In 1974, the railroad retirement system was divided into two programs. The Tier I program became the equivalent of social security. It taxes railroad employers and employees at the social security tax rate and distributes retirement benefits equal to those distributed by social security. Railroad retirees receive additional benefits under the Tier II program, which, from 1974 to 1981, was financed by payroll taxes paid solely by employers. Since 1981, railroad employees have been required to pay a small percentage of their income to the Tier II program.*fn2

All railroad retirement and social security benefits were tax exempt until Congress passed the Railroad Retirement Solvency Act of 1983 (the "Act" or the "Solvency Act"), Pub. L. No. 98-76, 97 Stat. 411 (codified in scattered sections of 26 U.S.C., 42 U.S.C. and 45 U.S.C.), in an effort to raise what it determined was much-needed revenue for the railroad retirement program. One feature of the Act is the imposition of an income tax on railroad retirement benefits. Tier I benefits are taxed in the same manner as social security benefits. At most, only one-half both of Tier I and of social security benefits are subject to tax, and Tier I and social security benefits are exempt from tax for individuals with an adjusted gross income of less than $25,000 and for married couples with an adjusted gross income under $32,000.*fn3 26 U.S.C. ยง 86(a)-(d). Tier II benefits, however, are taxed as qualified private pensions.*fn4 Except to the extent they represent the taxpayers' own contributions, all Tier II benefits are taxed. See infra pp. 10-11.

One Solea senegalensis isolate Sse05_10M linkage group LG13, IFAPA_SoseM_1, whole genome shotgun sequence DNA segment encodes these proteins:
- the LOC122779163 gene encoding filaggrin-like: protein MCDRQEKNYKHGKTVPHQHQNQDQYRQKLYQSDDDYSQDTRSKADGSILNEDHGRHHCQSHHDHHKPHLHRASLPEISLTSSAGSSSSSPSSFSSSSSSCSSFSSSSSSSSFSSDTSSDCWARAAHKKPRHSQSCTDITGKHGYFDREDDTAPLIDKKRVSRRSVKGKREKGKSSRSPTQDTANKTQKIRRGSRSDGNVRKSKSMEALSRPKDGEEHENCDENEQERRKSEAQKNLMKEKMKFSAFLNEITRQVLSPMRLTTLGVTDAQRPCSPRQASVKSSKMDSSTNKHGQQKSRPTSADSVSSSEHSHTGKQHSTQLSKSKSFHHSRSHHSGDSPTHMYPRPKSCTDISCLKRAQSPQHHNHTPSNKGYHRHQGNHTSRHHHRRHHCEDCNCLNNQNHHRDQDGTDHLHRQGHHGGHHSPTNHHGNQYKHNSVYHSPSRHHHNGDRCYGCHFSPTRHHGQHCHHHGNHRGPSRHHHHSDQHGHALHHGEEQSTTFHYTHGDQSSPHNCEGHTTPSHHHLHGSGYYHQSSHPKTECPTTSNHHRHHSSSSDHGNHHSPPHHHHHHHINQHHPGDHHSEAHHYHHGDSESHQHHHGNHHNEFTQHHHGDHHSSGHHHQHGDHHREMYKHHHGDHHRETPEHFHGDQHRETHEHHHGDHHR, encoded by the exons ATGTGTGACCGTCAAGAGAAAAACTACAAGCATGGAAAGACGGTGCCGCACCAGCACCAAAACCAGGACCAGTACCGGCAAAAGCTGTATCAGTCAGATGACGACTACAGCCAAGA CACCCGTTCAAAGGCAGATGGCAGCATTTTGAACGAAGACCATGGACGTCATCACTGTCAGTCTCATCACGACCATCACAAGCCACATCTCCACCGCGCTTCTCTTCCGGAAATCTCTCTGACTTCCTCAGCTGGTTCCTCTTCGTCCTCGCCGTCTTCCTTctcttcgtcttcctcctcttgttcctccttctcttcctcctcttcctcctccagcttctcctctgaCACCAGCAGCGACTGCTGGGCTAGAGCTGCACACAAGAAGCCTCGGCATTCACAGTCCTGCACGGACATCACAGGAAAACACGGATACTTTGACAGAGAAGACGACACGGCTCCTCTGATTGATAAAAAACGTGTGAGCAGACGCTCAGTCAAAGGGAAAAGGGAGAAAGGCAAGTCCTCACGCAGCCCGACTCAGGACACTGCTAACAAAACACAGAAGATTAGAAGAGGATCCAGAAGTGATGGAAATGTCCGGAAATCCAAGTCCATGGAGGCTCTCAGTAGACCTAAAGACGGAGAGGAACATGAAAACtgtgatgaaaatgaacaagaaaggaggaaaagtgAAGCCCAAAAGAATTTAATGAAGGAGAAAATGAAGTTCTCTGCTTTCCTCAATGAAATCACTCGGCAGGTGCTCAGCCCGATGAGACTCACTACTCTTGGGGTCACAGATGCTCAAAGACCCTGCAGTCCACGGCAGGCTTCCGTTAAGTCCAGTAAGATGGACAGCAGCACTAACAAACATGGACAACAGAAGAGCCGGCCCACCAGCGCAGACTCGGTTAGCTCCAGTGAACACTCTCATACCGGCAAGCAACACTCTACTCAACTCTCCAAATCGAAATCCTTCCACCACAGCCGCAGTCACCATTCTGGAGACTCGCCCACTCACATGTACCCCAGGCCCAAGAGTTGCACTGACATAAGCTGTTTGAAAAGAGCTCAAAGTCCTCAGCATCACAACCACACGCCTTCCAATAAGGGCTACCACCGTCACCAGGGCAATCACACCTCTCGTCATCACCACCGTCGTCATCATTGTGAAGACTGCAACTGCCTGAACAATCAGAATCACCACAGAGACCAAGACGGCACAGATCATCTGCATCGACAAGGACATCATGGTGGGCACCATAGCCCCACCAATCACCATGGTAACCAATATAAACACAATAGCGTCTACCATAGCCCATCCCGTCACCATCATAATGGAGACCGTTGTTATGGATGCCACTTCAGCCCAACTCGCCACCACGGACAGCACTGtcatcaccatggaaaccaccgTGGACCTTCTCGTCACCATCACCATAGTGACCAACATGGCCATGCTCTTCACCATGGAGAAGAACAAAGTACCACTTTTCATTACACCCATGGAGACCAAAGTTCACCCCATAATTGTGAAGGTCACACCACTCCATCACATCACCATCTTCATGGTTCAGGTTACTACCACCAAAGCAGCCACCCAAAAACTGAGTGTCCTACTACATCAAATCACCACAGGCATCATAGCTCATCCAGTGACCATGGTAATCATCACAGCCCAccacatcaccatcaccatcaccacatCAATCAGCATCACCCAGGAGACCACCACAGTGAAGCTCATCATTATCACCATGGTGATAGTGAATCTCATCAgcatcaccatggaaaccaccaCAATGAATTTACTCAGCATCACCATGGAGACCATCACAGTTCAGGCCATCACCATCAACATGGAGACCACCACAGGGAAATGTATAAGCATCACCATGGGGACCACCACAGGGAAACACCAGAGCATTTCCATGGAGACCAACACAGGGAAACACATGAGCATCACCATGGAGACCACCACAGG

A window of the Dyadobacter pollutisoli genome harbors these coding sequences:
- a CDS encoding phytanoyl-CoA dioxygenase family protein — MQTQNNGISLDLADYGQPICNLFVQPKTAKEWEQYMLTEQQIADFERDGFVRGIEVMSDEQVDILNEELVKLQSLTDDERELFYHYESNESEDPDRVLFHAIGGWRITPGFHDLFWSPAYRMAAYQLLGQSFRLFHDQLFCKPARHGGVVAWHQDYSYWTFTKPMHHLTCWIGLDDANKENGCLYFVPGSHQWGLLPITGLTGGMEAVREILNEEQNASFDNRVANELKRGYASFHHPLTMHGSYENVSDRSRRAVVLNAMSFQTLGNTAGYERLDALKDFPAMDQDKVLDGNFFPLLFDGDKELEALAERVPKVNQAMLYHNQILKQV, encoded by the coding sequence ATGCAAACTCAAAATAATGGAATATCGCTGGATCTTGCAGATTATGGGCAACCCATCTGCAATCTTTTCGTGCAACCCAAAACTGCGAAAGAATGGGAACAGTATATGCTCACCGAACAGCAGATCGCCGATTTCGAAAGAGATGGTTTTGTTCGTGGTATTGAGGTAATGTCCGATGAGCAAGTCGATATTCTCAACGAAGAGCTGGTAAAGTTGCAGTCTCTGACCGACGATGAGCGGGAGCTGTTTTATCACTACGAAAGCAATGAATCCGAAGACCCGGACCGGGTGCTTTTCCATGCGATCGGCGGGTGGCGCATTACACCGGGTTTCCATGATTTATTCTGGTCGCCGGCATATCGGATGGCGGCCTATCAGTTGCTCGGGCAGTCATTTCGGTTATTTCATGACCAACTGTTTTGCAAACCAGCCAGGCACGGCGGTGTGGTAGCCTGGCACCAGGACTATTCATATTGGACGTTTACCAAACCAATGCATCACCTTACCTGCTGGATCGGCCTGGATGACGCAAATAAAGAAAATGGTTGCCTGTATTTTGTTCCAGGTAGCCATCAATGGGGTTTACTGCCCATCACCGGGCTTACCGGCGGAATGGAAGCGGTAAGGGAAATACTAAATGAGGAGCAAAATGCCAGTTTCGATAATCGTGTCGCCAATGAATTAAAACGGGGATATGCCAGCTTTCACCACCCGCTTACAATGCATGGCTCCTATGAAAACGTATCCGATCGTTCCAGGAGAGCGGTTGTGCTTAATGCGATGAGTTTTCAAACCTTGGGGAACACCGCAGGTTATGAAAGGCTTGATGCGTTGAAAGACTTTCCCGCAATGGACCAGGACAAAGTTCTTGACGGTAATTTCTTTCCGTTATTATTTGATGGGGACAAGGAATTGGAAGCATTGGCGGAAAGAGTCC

For the 1984 tax year, Wallers and Fortier were required to pay taxes on their Tier II benefits. They each filed a claim for refund, which the IRS denied. They then filed suit in the district court, complaining that the tax on Tier II benefits "is discriminatory and unlawful." The district court held that the tax does not violate equal protection and granted summary judgment for the government.*fn5 We affirm.


On appeal, the taxpayers argue that the method of taxing railroad retirement benefits violates the equal protection guarantees inherent in the fifth amendment. See Bolling v. Sharpe, 347 U.S. 497, 98 L. Ed. 884, 74 S. Ct. 693 (1954); United States v. Falk, 479 U.S. 616, 618 (7th Cir. 1973). They specifically contend that the Solvency Act discriminates against railroad retirees by denying them the income tax exemption for Tier II benefits that it allows for Tier I and social security benefits,*fn6 and by taxing all of their Tier II benefits while taxing only fifty percent of Tier I and social security benefits.